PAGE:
In “Where Would We Be? Legacies, Roll Calls, and the Teaching of Writing in HBCUs (2021),” Beverly Moss asserts that “Black rhetorical excellence has thrived at HBCUs. Pedagogical and scholarly creativity in the teaching of writing has excelled” (146). However, it is her critical question that anchors this proposal: “where would we, in composition studies, be without writing and rhetoric faculty who have taught or currently teach at HBCUs and/or scholars in the field who are alumni of HBCUs?” (145). The creation of the HBCU Symposium on Rhetoric and Composition in 2016 helped to bring some of these contributions from the margins into the center of conversations about the teaching of writing that happens on HBCU campuses across the country.
Universities increasingly recognize the value of connecting students to local communities to promote concepts of care: volunteerism, problem-solving, stewardship. What role does literature play in place-based community engagement? How does reading or writing ‘literatures of place’ (regional or environmental literature, travel or nature writing, ecopoetry) connect students to a place and contribute to place-based solutions?
CFP: Alizés 43 (2023)
Deadline for abstracts (400 words) and short biographical notes (150 words): September 15, 2022
Notification of acceptance: October 15, 2022
Submission of full draft papers: February 1, 2023
Submission of final papers: June 15, 2023
Languages: English, French
45th Annual Comparative Drama Conference
March 30 - April 1, 2023
Deadline: October 1, 2022
Disability Studies in Dramatic Texts and Performance
Papers are sought for a special panel series on the subject of disability in dramatic texts and performance for the 45th Annual Comparative Drama Conference in Orlando, FL. We invite research on representation, image, symbolism, societal regulation or construction of disability as it pertains to casting and depictions of those with disabilities in playtexts and dramatic performance.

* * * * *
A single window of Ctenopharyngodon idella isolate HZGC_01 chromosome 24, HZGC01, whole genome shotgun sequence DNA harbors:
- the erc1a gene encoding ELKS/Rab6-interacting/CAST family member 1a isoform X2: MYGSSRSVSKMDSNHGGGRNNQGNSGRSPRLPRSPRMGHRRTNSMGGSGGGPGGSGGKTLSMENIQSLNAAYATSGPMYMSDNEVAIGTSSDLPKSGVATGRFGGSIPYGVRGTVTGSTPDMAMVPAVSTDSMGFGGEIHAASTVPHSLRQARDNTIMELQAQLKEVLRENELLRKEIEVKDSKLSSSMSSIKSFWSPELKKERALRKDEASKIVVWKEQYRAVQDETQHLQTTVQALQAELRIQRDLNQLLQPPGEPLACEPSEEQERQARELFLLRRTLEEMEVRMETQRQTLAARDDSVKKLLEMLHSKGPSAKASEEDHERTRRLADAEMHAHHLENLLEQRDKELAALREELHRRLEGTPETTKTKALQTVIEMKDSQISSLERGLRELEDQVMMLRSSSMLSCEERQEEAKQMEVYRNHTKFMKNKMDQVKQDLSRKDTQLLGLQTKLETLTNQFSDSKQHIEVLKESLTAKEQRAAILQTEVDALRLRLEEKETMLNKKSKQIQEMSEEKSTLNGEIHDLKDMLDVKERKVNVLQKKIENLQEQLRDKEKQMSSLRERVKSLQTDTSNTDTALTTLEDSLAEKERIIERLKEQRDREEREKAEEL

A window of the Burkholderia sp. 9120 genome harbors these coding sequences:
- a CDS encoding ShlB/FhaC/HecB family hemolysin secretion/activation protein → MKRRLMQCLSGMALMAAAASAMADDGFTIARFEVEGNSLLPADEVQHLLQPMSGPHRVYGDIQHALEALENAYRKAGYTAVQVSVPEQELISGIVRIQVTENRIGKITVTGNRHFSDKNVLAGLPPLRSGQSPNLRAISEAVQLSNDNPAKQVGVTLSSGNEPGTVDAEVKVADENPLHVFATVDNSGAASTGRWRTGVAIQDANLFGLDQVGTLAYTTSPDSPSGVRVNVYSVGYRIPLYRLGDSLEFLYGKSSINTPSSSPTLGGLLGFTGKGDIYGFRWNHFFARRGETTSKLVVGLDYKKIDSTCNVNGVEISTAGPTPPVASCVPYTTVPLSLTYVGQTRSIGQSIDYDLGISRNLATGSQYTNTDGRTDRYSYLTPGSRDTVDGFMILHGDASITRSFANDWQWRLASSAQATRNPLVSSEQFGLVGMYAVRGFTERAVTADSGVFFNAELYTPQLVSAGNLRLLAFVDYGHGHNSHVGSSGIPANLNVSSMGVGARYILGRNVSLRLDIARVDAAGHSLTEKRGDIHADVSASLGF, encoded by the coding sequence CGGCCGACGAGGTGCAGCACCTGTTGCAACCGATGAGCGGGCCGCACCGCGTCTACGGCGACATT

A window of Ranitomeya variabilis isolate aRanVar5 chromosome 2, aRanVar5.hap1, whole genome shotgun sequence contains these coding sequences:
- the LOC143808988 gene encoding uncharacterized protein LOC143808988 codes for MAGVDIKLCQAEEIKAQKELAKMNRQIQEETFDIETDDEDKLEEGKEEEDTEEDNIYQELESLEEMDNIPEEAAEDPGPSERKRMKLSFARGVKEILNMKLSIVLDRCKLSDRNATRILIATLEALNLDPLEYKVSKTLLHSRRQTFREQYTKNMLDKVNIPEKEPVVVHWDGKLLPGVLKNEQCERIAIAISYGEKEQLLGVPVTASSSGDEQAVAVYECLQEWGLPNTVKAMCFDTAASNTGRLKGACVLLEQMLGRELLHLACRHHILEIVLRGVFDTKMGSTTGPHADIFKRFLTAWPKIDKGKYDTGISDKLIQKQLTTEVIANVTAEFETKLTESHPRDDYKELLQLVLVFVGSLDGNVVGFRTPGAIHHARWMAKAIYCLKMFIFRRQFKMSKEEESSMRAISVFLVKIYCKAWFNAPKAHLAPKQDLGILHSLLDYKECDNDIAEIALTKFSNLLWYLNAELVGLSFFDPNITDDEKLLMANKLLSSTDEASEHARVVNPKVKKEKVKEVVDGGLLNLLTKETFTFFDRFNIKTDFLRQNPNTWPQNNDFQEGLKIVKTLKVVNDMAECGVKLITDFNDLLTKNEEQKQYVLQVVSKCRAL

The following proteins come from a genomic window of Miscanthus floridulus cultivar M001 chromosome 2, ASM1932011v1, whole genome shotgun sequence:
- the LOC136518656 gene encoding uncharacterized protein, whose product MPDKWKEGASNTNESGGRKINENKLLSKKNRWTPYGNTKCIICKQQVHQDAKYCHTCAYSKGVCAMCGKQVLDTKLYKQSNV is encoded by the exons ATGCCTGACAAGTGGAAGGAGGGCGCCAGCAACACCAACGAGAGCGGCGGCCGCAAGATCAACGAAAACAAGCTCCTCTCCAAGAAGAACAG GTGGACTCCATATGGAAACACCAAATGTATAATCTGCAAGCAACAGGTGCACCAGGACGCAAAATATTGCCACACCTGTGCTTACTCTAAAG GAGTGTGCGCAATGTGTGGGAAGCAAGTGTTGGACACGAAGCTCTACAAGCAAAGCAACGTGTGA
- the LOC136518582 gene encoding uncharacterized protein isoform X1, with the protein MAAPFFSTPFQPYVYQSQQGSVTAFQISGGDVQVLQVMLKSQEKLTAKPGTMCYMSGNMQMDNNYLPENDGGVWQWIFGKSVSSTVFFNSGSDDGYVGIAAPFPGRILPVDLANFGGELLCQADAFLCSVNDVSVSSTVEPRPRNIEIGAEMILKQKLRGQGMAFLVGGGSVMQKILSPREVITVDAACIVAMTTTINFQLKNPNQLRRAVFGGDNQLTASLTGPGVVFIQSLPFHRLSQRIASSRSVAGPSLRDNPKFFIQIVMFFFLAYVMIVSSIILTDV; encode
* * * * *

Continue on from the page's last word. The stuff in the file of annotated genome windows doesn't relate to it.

Edited by Dr Helena Esser, Mollie Clarke, Dr Matt Crofts, and Dr Claire O’Callaghan
Adult Rules / Youth Resistances
Age guidelines, parental consent restrictions, age of consent laws—youth are both protected and constrained in their actions through innumerable legislation, corporate policies, and parental decisions. This panel seeks to explore nuanced articulations of youth agency via media amidst the regulations created and enforced by adults.
Collaborative research between faculty and their undergraduates is not a new practice, and the pedagogy of collaborative projects has attracted, perhaps more recently, considerable scholarly attention. This roundtable examines the richness in the covenant instructors and their undergraduate research assistants enter when they embark on a scholarly project independent of a course’s requirements and outside the semester’s classroom. Given our undergraduates’ remarkable fortitude, resilient energy, digital literacy, and technological savvy, our work as scholars in our specific disciplines reaps enormous benefit when we harness our students’ creative abilities.
Cfa: Special journal issue on Trauma and Multilingualism in Literature
Many academic institutions have been evaluating their diversity and inclusion statements. At the department level, several faculty members recognize that their curriculum also needs to be evaluated.
Watchung Review invites scholarly articles and creative works that consider the following questions for the profession, for the discipline, for our areas of specialization, and for the larger society:
Call for Papers for volume 16, n° 1(31)/ 2023
ESSACHESS – Journal for Communication Studies
Crisis Communication and Challenges of Disinformation
in an Era of Information Warfare:
The Ukraine War
Complete call available here:
Sorin NASTASIA, Ph.D., Associate Professor of Public Relations
We are pleased to announce the 2022 Mid-Atlantic and New England regional meeting of the American Conference for Irish Studies hosted by Saint Joseph’s University in Philadelphia, PA.
Call for Chapters: